In 2011, Lois Lerner’s hard drive crashed and took some emails with it. Unfortunately for Lois she happened to be working as the Director of the IRS’ Exempt Organizations Division. Now there’s a congressional inquiry in to the IRS and at the heart of that investigation is that very same broken hard drive. Bloomberg writes:
The device in question belonged to Lois Lerner, the former IRS official accused by Republicans of giving extra scrutiny to small-government groups seeking tax-exempt status. The IRS says a catastrophic failure — the crash of her computer hard drive followed by the recycling of backup tapes — means two years’ worth of her e-mails were wiped out.
At this point both the House Ways and Means Committee and the Congressional Oversight Committee have discussed and heard about this hard drive failure. We did a bit of fun math, assuming that every single member of each of the committees was present, and that the hearings last for one day:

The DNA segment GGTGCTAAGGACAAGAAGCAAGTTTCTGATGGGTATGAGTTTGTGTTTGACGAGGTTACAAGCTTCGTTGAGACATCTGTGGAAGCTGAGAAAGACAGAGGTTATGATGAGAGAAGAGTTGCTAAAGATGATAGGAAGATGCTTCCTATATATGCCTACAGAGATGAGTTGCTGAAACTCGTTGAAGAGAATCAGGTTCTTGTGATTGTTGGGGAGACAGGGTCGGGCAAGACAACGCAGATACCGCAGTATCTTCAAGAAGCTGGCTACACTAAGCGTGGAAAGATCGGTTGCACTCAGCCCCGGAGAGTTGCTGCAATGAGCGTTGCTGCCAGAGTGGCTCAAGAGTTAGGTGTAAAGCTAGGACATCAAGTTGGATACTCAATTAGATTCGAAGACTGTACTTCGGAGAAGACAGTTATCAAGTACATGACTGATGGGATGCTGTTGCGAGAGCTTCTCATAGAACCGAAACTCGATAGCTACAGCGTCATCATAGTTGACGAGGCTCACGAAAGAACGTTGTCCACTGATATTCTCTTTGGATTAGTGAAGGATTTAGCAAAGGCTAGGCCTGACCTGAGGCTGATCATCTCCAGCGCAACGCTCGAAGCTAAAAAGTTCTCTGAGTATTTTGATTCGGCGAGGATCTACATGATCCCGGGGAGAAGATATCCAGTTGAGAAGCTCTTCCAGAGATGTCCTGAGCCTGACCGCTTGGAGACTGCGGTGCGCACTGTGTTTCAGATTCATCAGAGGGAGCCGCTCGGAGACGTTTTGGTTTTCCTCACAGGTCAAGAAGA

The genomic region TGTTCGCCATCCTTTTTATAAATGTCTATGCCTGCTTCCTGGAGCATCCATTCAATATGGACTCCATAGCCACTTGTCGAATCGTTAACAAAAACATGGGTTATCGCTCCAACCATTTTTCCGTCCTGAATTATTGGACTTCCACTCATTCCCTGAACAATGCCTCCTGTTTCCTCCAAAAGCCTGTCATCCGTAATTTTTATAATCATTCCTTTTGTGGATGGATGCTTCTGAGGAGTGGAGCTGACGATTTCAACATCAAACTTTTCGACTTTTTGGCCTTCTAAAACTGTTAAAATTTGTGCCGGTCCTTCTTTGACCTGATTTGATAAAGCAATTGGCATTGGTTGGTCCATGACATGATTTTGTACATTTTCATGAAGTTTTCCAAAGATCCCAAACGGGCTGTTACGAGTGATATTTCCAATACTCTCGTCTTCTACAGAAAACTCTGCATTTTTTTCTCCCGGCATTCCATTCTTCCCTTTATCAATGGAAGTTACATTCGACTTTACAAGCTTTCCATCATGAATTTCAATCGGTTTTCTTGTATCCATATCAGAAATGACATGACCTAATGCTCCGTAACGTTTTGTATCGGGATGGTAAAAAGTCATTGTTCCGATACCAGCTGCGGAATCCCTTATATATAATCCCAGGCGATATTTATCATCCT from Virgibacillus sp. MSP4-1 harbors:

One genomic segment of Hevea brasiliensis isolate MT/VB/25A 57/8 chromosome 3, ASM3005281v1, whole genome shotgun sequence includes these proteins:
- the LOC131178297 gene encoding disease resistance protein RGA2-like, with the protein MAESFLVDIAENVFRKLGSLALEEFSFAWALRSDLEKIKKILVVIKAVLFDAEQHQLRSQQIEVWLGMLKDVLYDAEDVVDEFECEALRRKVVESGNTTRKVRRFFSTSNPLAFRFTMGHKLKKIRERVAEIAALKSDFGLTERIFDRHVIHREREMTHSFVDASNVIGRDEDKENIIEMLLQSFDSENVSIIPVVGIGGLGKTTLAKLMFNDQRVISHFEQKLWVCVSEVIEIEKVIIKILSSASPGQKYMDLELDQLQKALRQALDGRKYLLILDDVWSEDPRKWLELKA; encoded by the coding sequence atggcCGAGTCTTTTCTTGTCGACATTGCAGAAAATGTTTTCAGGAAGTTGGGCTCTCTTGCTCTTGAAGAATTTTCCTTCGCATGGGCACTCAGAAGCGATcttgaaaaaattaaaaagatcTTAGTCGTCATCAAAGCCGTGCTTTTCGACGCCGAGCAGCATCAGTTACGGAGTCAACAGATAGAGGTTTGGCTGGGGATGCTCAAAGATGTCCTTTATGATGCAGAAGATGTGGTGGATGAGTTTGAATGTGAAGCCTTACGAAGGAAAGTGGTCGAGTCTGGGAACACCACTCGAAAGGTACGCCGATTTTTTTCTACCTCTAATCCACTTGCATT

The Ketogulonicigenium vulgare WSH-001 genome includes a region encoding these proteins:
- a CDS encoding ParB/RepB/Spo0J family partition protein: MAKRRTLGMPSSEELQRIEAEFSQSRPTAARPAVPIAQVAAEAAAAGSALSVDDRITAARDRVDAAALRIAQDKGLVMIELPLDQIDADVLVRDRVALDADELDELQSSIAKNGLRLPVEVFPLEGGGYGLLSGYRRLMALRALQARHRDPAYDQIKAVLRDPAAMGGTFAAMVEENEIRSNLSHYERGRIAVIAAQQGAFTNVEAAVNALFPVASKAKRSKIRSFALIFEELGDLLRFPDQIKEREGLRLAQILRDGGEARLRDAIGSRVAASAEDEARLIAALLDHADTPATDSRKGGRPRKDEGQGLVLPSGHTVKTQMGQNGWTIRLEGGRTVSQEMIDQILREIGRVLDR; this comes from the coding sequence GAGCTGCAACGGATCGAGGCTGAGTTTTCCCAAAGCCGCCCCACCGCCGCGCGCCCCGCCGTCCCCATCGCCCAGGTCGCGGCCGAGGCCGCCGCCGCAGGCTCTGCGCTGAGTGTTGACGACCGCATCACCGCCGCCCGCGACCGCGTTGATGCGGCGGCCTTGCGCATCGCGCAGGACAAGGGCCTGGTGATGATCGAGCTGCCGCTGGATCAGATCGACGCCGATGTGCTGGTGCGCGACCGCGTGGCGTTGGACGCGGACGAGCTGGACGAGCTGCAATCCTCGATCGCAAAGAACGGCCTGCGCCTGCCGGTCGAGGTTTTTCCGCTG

|Total Committee Members (Oversight + Ways & Means)||79|
|Yearly Congressional Salary||$174,000|
|Total Committee Member Yearly Salary||$13,746,000|
|Total Committee Daily Salary||$37,660.27|
|Total Years of Backblaze service (daily salary Ã· $50)||753|
|Years of Backblaze Per Committee Member||9.5|
We’re not afraid of poking the government a bit (see our NSA blog post), but for the amount of money spent talking about a broken hard drive, all 79 members of the the House Ways and Means Committee and the Congressional Oversight Committee could have had Backblaze for 9.5 years. And we’ve restored over 6,000,000,000 files, so we’re pretty confident we could get their data back too.
We’ve just been sent an article from the Wall Street Journal which states:
In a statement, the IRS said that it has made “unprecedented efforts” to comply with congressional demands for documents and information concerning the targeting. The effort has involved more than 250 IRS employees working more than 120,000 hours at a cost of almost $10 million.
That’s some expensive email recovery…
“Salaries of Members of the United States Congress.” Wikipedia. Wikimedia Foundation, 06 Dec. 2014. Web. 25 June 2014.
“Committee on Ways and Means” Committee Members. N.p., n.d. Web. 25 June 2014.
“113th Congress Oversight Committee.” Committee on Oversight Government Reform. N.p., n.d. Web. 25 June 2014.